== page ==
A Week at the McCord Museum: New ways of learning - McCord Museum
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Roger Aziz, April 2022 © McCord Museum

A Week at the McCord Museum: New ways of learning

Every year, A Week at the McCord Museum offers elementary students a chance to spend five days at the Museum engaged in a host of themed activities.

Alexis Curodeau-Codère, Freelance Journalist

June 6, 2022

The Museum was relatively calm, as it is every morning before opening to the public. At 9 a.m., however, the doors opened and the entry hall reverberated with the joyful sounds of children, each carrying a small orange bag emblazoned with the words A Week at the McCord Museum. The group of thirty or so students and their teachers were spending a full week at the Museum.

Thanks to the Museum, the McCord Museum Foundation and the support program A Montréal School for All, grade 5 and 6 students from École Lucille-Teasdale, an elementary school in the Côte-des-Neiges district, were able to interact directly with Indigenous material and non-material culture in a series of workshops.

In the company of the Museum’s cultural mediation team and special guests, they learned about Indigenous legends, took part in games of skill with a circus artist from Tupiq A.C.T. (Arctic Circus Troupe), toured the exhibitions and explored Indigenous values by creating and recording a story.

© Thibault Carron, 2022
© Thibault Carron, 2022
© Thibault Carron, 2022
© Thibault Carron, 2022
© Thibault Carron, 2022

On Friday, when asked what their favourite activity was, the children erupted with comments: “I liked seeing the film presented by Wapikoni and exploring the seven Indigenous values… I also liked seeing the Indigenous objects… And creating the story… And also the games of skill… And also…” Not only that, they brought this enthusiasm home with them every evening.

Friday afternoon, the children assembled in the tiered seats of the Museum theatre, their eyes sparkling. They were joined by their teachers, the members of the Museum’s mediation team and several parents. It was time to listen to the stories they had created and recorded earlier in the week, inspired by the seven Innu values presented in the story by Donavan Vollant. In addition, displayed on tables were drawings, collages and posters of strange and fantastic animals that they had produced during the workshops.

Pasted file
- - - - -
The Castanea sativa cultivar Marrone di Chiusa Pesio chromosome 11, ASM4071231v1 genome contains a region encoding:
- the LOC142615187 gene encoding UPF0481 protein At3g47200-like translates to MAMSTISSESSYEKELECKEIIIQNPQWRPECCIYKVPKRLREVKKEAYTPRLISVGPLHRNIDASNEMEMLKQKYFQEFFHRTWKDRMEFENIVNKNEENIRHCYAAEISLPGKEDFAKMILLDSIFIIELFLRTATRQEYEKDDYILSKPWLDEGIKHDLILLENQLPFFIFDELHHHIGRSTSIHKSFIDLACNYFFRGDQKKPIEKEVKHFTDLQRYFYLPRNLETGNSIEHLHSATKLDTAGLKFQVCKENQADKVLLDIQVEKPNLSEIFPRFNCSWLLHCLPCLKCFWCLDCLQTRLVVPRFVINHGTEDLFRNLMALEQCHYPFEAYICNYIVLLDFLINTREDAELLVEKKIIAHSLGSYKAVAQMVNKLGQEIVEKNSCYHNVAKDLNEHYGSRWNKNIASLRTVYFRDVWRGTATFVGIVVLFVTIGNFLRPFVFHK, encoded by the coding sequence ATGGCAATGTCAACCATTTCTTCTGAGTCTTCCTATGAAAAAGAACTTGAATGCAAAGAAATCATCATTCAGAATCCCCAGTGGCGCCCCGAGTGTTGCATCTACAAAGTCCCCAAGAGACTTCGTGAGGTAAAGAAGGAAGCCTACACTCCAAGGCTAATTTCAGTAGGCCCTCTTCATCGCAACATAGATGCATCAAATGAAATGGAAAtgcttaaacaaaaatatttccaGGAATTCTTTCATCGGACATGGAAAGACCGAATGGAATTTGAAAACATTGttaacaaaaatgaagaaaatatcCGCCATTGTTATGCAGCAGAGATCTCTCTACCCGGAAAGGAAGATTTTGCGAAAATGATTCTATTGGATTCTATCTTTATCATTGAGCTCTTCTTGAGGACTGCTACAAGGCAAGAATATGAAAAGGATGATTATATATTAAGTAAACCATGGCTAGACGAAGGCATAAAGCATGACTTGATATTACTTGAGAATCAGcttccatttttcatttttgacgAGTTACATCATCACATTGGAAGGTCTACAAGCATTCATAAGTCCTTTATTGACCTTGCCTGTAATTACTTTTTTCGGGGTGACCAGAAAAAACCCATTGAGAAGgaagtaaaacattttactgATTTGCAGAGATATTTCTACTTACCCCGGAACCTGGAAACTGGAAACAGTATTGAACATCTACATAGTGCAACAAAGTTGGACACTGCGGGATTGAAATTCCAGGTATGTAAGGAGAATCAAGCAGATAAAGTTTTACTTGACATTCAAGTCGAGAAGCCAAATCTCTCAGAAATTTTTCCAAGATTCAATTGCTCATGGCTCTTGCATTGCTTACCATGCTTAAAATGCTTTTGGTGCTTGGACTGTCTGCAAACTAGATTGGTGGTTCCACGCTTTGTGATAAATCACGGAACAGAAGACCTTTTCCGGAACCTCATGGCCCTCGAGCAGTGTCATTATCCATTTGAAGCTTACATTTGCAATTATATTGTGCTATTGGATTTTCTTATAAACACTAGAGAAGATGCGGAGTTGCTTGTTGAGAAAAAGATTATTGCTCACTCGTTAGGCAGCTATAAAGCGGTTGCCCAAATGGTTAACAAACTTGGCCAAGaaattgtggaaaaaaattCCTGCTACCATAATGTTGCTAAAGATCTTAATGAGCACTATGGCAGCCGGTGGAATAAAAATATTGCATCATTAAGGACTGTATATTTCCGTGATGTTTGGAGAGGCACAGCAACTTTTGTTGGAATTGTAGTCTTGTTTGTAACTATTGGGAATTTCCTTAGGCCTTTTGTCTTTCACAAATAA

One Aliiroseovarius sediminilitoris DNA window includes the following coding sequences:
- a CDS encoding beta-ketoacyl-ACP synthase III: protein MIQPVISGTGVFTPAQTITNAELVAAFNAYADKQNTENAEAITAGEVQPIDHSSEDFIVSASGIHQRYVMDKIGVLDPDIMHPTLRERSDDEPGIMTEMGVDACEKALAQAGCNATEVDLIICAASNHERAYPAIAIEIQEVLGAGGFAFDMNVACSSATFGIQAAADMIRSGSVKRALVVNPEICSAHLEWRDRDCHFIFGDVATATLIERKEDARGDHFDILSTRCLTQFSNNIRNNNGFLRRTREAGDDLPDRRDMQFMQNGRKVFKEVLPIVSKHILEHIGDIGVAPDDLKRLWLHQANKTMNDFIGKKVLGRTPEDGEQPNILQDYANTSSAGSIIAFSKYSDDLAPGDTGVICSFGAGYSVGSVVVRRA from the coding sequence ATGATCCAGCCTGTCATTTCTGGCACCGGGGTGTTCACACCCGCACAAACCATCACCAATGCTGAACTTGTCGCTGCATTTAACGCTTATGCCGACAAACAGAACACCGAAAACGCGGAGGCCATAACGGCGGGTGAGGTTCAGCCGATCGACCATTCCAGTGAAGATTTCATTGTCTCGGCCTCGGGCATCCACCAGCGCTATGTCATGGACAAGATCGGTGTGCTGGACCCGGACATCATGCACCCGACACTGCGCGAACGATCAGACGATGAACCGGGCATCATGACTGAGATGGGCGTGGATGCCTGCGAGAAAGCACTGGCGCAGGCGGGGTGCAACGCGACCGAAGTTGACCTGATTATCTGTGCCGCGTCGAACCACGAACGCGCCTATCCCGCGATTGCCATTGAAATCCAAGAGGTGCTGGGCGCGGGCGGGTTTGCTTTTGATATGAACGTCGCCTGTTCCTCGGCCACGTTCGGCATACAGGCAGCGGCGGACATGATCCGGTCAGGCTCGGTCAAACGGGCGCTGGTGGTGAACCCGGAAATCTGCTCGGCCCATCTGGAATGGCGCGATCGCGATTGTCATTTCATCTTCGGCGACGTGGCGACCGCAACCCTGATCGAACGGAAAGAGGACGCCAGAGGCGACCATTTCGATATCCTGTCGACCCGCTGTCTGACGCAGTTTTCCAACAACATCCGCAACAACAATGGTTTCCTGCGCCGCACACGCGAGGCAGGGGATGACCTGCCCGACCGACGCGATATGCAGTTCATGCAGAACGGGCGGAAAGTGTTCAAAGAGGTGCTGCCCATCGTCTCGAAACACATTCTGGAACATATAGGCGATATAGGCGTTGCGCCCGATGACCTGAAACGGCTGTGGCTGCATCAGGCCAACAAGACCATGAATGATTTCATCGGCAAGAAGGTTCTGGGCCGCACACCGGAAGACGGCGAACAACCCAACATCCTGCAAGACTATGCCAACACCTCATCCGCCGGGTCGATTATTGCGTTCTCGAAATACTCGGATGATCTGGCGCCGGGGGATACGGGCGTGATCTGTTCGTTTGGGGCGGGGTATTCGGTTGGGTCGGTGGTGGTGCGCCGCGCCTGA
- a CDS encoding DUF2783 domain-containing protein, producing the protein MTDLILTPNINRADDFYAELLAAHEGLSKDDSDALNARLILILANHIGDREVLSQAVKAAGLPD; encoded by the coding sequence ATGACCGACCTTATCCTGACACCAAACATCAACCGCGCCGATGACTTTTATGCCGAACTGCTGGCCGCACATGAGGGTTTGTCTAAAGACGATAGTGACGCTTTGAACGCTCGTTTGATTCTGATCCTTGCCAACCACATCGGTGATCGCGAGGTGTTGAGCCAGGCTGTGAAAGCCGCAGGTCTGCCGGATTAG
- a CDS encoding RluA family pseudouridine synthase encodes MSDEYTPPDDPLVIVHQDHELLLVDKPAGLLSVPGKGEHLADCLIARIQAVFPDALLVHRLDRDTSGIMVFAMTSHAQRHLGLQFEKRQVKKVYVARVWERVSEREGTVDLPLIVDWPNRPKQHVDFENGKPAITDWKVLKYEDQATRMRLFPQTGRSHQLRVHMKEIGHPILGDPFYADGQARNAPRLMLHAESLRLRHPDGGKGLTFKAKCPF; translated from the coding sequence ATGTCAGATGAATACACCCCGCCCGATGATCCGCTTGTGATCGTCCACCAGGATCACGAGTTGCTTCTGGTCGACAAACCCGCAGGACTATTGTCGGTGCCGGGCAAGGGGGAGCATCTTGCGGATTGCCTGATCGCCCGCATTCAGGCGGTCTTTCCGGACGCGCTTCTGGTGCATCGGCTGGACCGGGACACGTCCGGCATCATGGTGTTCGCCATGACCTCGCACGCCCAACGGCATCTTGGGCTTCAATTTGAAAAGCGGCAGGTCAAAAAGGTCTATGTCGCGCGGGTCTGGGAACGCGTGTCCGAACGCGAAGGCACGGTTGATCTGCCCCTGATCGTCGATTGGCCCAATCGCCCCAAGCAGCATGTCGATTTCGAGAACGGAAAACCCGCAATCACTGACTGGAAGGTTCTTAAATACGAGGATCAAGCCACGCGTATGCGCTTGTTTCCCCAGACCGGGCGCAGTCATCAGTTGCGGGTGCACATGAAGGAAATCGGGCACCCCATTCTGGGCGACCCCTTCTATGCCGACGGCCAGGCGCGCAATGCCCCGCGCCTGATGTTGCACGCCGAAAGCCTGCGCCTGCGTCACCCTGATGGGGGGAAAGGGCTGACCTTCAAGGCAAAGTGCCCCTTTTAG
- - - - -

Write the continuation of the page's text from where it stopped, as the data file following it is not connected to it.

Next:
Roger Aziz, 2022 © McCord Museum
Roger Aziz, 2022 © McCord Museum
Roger Aziz, 2022 © McCord Museum
Roger Aziz, 2022 © McCord Museum
Roger Aziz, 2022 © McCord Museum
Roger Aziz, 2022 © McCord Museum

“My daughter was excited about going to school every day this week. She got up earlier than usual and every evening she told me about all the activities she had done and everything she had learned about Indigenous cultures.” This comment came from a mother as she left the theatre, after looking at the students’ creations. Behind her, the children exited the room, laughing together. She continued, saying,

“Coming here to the Museum is really different. The children discover and see things with their own eyes that can’t be learned from books. It’s really an incredible experience for them. There’s a clear connection between theory and reality.”

Patrick, an École Lucille-Teasdale teacher who accompanied the group with two of his colleagues, told us, “This is really going to change the way I approach the theme of Indigenous and First Nations cultures. I learned a lot from the activities and the Museum’s different exhibitions. It will help me improve my teaching.” One of his colleagues added enthusiastically, “The students learned a lot and they all loved it—and we did, too! It’s funny: at the beginning of the week, I realized I was just as excited as the kids!”

While the teachers got back to their students, Renata, a student teacher, gave us a sad smile and confided, “I didn’t want it to end! I had a meeting yesterday that prevented me from coming to the Museum, but I didn’t want to go. All I wanted to do was come here. It was truly a memorable week.”

With the week having come to a close, the École Lucille-Teasdale students headed home with their stories, journals and a lot of new-found knowledge, like the Dene games they learned to play, which they will very likely share with their friends in the schoolyard. Leaving the Museum, they piled into the bus, tired but happy, full of memories of the week, an experience to share.

About the author

Alexis Curodeau-Codère, Freelance Journalist

Alexis Curodeau-Codère, Freelance Journalist

After studying visual arts and philosophy, Alexis Curodeau-Codère now works, wherever he can, to study, explore and illustrate, with portraits and images, human realities and the world's beauty. He is particularly interested in the transformative potential of storytelling, thanks to its social and political role, as well as its use as a tool for public education and learning.
After studying visual arts and philosophy, Alexis Curodeau-Codère now works, wherever he can, to study, explore and illustrate, with portraits and images, human realities and the world's beauty. He is particularly interested in the transformative potential of storytelling, thanks to its social and political role, as well as its use as a tool for public education and learning.